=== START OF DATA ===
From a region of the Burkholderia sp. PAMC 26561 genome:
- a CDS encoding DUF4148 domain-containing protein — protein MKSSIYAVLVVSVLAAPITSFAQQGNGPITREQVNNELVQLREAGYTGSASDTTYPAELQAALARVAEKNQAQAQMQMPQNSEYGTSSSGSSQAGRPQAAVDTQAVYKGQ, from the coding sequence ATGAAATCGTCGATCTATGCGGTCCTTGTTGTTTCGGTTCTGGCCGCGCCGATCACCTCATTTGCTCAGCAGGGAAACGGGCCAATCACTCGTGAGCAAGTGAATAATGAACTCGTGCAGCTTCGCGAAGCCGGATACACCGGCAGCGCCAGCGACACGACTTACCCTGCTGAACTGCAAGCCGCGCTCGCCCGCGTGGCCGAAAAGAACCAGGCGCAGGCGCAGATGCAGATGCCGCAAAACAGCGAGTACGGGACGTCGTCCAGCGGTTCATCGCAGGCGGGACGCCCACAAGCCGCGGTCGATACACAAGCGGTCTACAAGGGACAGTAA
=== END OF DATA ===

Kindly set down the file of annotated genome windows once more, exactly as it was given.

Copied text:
From a region of the Burkholderia sp. PAMC 26561 genome:
- a CDS encoding DUF4148 domain-containing protein — protein MKSSIYAVLVVSVLAAPITSFAQQGNGPITREQVNNELVQLREAGYTGSASDTTYPAELQAALARVAEKNQAQAQMQMPQNSEYGTSSSGSSQAGRPQAAVDTQAVYKGQ, from the coding sequence ATGAAATCGTCGATCTATGCGGTCCTTGTTGTTTCGGTTCTGGCCGCGCCGATCACCTCATTTGCTCAGCAGGGAAACGGGCCAATCACTCGTGAGCAAGTGAATAATGAACTCGTGCAGCTTCGCGAAGCCGGATACACCGGCAGCGCCAGCGACACGACTTACCCTGCTGAACTGCAAGCCGCGCTCGCCCGCGTGGCCGAAAAGAACCAGGCGCAGGCGCAGATGCAGATGCCGCAAAACAGCGAGTACGGGACGTCGTCCAGCGGTTCATCGCAGGCGGGACGCCCACAAGCCGCGGTCGATACACAAGCGGTCTACAAGGGACAGTAA